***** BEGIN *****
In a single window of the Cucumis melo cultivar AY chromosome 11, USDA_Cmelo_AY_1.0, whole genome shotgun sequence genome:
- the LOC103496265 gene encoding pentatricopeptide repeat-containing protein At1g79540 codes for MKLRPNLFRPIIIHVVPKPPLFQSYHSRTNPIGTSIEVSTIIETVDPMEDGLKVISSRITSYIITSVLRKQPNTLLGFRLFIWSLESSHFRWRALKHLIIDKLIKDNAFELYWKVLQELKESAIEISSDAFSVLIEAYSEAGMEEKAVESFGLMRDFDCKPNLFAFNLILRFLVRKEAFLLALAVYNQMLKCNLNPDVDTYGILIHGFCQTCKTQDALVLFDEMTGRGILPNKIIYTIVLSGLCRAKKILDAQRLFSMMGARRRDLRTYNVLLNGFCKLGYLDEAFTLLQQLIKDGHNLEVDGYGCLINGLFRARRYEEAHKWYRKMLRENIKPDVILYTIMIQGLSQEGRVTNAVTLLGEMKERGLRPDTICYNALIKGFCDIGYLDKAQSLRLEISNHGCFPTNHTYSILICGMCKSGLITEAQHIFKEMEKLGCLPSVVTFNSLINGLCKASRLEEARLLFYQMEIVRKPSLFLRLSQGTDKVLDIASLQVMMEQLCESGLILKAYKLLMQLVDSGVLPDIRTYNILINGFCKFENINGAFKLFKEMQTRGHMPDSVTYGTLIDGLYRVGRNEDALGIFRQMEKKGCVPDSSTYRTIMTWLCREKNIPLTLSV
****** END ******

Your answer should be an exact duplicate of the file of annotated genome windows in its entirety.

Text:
In a single window of the Cucumis melo cultivar AY chromosome 11, USDA_Cmelo_AY_1.0, whole genome shotgun sequence genome:
- the LOC103496265 gene encoding pentatricopeptide repeat-containing protein At1g79540 codes for MKLRPNLFRPIIIHVVPKPPLFQSYHSRTNPIGTSIEVSTIIETVDPMEDGLKVISSRITSYIITSVLRKQPNTLLGFRLFIWSLESSHFRWRALKHLIIDKLIKDNAFELYWKVLQELKESAIEISSDAFSVLIEAYSEAGMEEKAVESFGLMRDFDCKPNLFAFNLILRFLVRKEAFLLALAVYNQMLKCNLNPDVDTYGILIHGFCQTCKTQDALVLFDEMTGRGILPNKIIYTIVLSGLCRAKKILDAQRLFSMMGARRRDLRTYNVLLNGFCKLGYLDEAFTLLQQLIKDGHNLEVDGYGCLINGLFRARRYEEAHKWYRKMLRENIKPDVILYTIMIQGLSQEGRVTNAVTLLGEMKERGLRPDTICYNALIKGFCDIGYLDKAQSLRLEISNHGCFPTNHTYSILICGMCKSGLITEAQHIFKEMEKLGCLPSVVTFNSLINGLCKASRLEEARLLFYQMEIVRKPSLFLRLSQGTDKVLDIASLQVMMEQLCESGLILKAYKLLMQLVDSGVLPDIRTYNILINGFCKFENINGAFKLFKEMQTRGHMPDSVTYGTLIDGLYRVGRNEDALGIFRQMEKKGCVPDSSTYRTIMTWLCREKNIPLTLSV